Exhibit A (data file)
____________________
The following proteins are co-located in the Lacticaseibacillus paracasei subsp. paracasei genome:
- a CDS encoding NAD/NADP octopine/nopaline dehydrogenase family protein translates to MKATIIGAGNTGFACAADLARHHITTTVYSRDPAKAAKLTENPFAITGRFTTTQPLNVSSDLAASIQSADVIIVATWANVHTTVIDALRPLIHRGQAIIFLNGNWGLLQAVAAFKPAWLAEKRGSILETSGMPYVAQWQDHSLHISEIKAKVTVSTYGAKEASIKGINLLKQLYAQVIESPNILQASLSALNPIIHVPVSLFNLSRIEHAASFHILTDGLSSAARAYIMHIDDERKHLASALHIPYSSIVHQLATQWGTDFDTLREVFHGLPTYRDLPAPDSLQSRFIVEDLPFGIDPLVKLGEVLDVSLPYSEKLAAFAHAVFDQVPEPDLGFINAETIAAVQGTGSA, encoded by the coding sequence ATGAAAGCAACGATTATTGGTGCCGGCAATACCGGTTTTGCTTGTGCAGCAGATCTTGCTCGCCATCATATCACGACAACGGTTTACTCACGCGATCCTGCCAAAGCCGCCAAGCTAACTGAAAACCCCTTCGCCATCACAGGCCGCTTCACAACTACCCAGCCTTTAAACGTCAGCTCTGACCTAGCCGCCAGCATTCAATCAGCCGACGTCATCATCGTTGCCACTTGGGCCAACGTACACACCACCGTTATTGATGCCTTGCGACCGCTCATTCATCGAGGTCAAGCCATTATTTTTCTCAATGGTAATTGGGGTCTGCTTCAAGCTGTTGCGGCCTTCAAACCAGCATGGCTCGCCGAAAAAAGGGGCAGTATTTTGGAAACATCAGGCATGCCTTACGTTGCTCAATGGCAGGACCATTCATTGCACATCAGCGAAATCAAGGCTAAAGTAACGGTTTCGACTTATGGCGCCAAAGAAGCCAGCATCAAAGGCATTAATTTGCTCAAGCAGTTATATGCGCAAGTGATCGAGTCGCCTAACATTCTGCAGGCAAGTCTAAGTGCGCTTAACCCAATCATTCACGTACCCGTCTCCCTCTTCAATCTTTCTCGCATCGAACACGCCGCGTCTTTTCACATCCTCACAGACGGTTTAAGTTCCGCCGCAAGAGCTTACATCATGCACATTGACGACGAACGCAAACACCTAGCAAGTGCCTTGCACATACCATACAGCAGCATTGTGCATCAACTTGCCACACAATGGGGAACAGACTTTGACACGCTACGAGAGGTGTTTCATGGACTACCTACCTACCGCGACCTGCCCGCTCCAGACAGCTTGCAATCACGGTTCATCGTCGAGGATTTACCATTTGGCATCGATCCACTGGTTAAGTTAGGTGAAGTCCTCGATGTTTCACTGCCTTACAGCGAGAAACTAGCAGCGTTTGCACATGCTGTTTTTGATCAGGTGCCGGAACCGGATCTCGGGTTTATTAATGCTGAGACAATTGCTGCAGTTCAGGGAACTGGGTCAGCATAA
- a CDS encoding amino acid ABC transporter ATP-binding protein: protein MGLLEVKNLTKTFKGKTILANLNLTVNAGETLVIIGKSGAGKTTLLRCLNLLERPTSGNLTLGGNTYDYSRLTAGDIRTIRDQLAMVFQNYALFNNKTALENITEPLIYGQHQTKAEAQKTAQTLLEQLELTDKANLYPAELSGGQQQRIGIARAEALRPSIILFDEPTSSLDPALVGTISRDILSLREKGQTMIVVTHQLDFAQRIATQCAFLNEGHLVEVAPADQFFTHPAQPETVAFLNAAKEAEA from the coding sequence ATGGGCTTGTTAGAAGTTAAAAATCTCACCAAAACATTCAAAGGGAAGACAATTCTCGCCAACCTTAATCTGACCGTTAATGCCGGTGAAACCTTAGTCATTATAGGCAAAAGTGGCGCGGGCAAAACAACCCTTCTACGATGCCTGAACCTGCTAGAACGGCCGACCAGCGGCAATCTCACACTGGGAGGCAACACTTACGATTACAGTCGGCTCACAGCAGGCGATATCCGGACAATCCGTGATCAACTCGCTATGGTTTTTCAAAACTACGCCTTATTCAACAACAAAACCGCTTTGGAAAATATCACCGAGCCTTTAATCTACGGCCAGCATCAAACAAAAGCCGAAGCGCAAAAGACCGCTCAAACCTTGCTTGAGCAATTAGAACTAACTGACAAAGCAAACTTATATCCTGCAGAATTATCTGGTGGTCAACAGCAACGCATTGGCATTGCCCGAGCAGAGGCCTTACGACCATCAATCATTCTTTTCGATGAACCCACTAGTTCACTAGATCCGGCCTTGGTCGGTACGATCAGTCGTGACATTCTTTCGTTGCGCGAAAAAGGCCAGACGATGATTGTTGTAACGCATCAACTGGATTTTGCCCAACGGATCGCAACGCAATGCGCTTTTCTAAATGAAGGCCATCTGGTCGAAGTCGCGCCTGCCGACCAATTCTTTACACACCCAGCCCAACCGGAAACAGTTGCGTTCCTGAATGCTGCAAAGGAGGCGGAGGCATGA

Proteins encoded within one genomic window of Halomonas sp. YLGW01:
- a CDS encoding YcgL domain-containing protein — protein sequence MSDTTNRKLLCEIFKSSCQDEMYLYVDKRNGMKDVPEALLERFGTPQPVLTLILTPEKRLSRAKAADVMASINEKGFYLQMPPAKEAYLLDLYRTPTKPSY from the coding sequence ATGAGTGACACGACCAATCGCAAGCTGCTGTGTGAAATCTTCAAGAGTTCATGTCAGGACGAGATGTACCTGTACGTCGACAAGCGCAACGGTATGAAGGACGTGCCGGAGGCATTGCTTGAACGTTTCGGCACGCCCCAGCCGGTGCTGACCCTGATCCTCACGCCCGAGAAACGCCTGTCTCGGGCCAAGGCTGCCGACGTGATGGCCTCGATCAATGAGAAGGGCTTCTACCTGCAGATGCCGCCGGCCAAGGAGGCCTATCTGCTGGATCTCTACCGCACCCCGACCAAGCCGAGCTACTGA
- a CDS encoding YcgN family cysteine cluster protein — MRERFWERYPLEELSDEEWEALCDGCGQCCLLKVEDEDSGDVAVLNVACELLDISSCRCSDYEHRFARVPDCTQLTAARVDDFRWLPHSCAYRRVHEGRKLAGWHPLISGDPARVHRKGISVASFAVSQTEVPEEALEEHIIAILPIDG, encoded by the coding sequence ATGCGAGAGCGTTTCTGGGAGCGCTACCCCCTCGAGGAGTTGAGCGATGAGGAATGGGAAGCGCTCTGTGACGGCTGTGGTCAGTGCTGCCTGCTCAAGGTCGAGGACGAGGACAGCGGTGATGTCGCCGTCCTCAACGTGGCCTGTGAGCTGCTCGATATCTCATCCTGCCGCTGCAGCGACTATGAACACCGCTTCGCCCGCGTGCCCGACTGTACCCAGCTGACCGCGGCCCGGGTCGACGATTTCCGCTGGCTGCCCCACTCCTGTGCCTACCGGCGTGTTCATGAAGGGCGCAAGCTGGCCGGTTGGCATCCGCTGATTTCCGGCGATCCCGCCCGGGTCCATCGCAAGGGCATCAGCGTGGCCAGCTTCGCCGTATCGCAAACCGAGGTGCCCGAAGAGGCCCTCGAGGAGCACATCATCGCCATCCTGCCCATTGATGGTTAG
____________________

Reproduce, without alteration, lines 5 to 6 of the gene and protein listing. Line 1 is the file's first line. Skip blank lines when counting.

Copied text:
- a CDS encoding YcgL domain-containing protein — protein sequence MSDTTNRKLLCEIFKSSCQDEMYLYVDKRNGMKDVPEALLERFGTPQPVLTLILTPEKRLSRAKAADVMASINEKGFYLQMPPAKEAYLLDLYRTPTKPSY from the coding sequence ATGAGTGACACGACCAATCGCAAGCTGCTGTGTGAAATCTTCAAGAGTTCATGTCAGGACGAGATGTACCTGTACGTCGACAAGCGCAACGGTATGAAGGACGTGCCGGAGGCATTGCTTGAACGTTTCGGCACGCCCCAGCCGGTGCTGACCCTGATCCTCACGCCCGAGAAACGCCTGTCTCGGGCCAAGGCTGCCGACGTGATGGCCTCGATCAATGAGAAGGGCTTCTACCTGCAGATGCCGCCGGCCAAGGAGGCCTATCTGCTGGATCTCTACCGCACCCCGACCAAGCCGAGCTACTGA
- a CDS encoding YcgN family cysteine cluster protein — MRERFWERYPLEELSDEEWEALCDGCGQCCLLKVEDEDSGDVAVLNVACELLDISSCRCSDYEHRFARVPDCTQLTAARVDDFRWLPHSCAYRRVHEGRKLAGWHPLISGDPARVHRKGISVASFAVSQTEVPEEALEEHIIAILPIDG, encoded by the coding sequence ATGCGAGAGCGTTTCTGGGAGCGCTACCCCCTCGAGGAGTTGAGCGATGAGGAATGGGAAGCGCTCTGTGACGGCTGTGGTCAGTGCTGCCTGCTCAAGGTCGAGGACGAGGACAGCGGTGATGTCGCCGTCCTCAACGTGGCCTGTGAGCTGCTCGATATCTCATCCTGCCGCTGCAGCGACTATGAACACCGCTTCGCCCGCGTGCCCGACTGTACCCAGCTGACCGCGGCCCGGGTCGACGATTTCCGCTGGCTGCCCCACTCCTGTGCCTACCGGCGTGTTCATGAAGGGCGCAAGCTGGCCGGTTGGCATCCGCTGATTTCCGGCGATCCCGCCCGGGTCCATCGCAAGGGCATCAGCGTGGCCAGCTTCGCCGTATCGCAAACCGAGGTGCCCGAAGAGGCCCTCGAGGAGCACATCATCGCCATCCTGCCCATTGATGGTTAG